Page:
asked James Lee Witt to chair a task force of our Federal agencies and 
come up with a plan for the region's long-term recovery. Now we

[[Page 778]]

have that plan to deliver help quickly while we get maximum results for 
every Federal dollar spent.
    But to get that long-term relief to our people, we must have action 
from Congress. I asked congressional leaders for just that, in an 
emergency supplemental spending bill, the kind that we have had before 
when we had disasters. Many Members, led by lawmakers from the flooded 
States, worked hard to get a bill to me, but I'm sorry to say, some 
Members of the majority tried to use this important bill for different 
purposes. And without taking action, Congress left town, and our people 
were left in the lurch.
    Hundreds of thousands of our citizens are depending on this aid so 
they can get on with their lives. Even without action from the Congress,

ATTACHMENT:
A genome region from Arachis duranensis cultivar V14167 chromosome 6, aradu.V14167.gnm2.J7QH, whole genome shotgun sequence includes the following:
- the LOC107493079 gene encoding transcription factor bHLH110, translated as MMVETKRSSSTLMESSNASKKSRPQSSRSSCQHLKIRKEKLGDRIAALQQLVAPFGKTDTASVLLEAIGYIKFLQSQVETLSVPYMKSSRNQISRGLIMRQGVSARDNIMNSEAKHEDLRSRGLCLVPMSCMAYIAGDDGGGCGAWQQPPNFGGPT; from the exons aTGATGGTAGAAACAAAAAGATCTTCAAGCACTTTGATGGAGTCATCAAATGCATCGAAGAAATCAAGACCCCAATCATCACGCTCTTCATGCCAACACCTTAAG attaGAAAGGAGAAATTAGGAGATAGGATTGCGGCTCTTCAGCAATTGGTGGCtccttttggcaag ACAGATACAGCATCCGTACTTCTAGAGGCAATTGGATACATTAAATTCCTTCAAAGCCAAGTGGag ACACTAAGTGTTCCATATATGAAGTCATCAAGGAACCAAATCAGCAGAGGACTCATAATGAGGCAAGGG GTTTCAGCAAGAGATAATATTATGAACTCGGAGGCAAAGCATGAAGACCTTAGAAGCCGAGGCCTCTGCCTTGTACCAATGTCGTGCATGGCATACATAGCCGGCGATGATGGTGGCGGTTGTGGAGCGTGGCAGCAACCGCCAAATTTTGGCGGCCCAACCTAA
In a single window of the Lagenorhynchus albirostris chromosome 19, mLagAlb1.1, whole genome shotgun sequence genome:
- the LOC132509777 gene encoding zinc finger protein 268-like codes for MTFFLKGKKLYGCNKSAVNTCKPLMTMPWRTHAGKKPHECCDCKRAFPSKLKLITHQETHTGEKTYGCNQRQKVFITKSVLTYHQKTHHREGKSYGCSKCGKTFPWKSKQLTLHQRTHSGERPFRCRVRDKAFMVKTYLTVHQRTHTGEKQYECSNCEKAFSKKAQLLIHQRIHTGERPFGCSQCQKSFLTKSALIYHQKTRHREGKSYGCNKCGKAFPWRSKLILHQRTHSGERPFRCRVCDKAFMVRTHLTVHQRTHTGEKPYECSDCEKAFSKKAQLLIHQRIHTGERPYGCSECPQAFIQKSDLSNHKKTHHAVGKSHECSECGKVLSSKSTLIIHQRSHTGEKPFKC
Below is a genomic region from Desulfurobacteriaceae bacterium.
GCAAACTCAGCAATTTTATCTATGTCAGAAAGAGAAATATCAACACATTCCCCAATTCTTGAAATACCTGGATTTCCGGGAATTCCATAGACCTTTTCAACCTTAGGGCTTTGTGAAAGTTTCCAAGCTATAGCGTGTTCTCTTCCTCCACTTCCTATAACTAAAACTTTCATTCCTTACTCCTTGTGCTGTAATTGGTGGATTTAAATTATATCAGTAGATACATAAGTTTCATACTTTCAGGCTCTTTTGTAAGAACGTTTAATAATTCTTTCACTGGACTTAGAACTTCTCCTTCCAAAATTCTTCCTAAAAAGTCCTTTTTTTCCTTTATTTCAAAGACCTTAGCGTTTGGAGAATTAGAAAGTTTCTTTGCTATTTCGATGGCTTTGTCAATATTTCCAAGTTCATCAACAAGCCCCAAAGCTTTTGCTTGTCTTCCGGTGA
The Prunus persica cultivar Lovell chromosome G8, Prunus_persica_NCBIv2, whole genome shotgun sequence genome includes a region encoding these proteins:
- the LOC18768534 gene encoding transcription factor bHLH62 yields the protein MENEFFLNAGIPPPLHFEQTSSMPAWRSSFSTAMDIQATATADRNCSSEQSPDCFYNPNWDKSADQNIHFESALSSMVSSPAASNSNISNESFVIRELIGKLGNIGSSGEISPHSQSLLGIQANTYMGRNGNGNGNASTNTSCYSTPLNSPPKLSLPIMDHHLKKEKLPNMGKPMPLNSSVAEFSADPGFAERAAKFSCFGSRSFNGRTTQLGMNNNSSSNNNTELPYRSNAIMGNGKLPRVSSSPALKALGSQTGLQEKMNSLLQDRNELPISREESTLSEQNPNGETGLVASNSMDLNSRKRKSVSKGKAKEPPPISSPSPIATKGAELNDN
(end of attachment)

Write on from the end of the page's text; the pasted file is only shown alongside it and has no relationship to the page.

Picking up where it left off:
we're doing all we can to get immediate help to the victims. FEMA is 
using all the resources and authority it has to help with food, shelter, 
and emergency services. But these funds are limited. They will 
eventually run out, and they won't start the job of long-term recovery.
    Unless Congress approves these disaster relief funds, the victims 
cannot begin their long-term recovery; they can't rebuild homes and 
businesses; farmers can't dig out their fields to plant crops. These 
people are in dire need, and Congress has failed to act for them. That 
is unconscionable. It flies in the face of the spirit of bipartisan